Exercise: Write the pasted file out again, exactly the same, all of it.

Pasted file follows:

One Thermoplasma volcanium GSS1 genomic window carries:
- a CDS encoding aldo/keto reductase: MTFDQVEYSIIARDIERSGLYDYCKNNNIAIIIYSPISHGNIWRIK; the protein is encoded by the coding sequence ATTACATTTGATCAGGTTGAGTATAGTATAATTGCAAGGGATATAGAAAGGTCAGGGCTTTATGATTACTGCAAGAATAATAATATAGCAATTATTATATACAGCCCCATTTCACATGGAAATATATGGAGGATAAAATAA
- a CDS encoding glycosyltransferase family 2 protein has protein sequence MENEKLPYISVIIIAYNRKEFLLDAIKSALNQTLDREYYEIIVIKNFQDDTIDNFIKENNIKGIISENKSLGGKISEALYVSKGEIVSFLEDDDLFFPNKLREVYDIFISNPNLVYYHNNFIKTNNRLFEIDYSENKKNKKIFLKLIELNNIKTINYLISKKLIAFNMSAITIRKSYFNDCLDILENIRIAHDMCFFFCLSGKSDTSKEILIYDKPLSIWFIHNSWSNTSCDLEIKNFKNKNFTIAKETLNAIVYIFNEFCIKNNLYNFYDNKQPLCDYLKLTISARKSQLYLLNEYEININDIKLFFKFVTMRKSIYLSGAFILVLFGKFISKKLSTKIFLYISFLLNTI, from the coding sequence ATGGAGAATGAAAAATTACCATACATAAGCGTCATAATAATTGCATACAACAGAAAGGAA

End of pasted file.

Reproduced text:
One Thermoplasma volcanium GSS1 genomic window carries:
- a CDS encoding aldo/keto reductase: MTFDQVEYSIIARDIERSGLYDYCKNNNIAIIIYSPISHGNIWRIK; the protein is encoded by the coding sequence ATTACATTTGATCAGGTTGAGTATAGTATAATTGCAAGGGATATAGAAAGGTCAGGGCTTTATGATTACTGCAAGAATAATAATATAGCAATTATTATATACAGCCCCATTTCACATGGAAATATATGGAGGATAAAATAA
- a CDS encoding glycosyltransferase family 2 protein has protein sequence MENEKLPYISVIIIAYNRKEFLLDAIKSALNQTLDREYYEIIVIKNFQDDTIDNFIKENNIKGIISENKSLGGKISEALYVSKGEIVSFLEDDDLFFPNKLREVYDIFISNPNLVYYHNNFIKTNNRLFEIDYSENKKNKKIFLKLIELNNIKTINYLISKKLIAFNMSAITIRKSYFNDCLDILENIRIAHDMCFFFCLSGKSDTSKEILIYDKPLSIWFIHNSWSNTSCDLEIKNFKNKNFTIAKETLNAIVYIFNEFCIKNNLYNFYDNKQPLCDYLKLTISARKSQLYLLNEYEININDIKLFFKFVTMRKSIYLSGAFILVLFGKFISKKLSTKIFLYISFLLNTI, from the coding sequence ATGGAGAATGAAAAATTACCATACATAAGCGTCATAATAATTGCATACAACAGAAAGGAA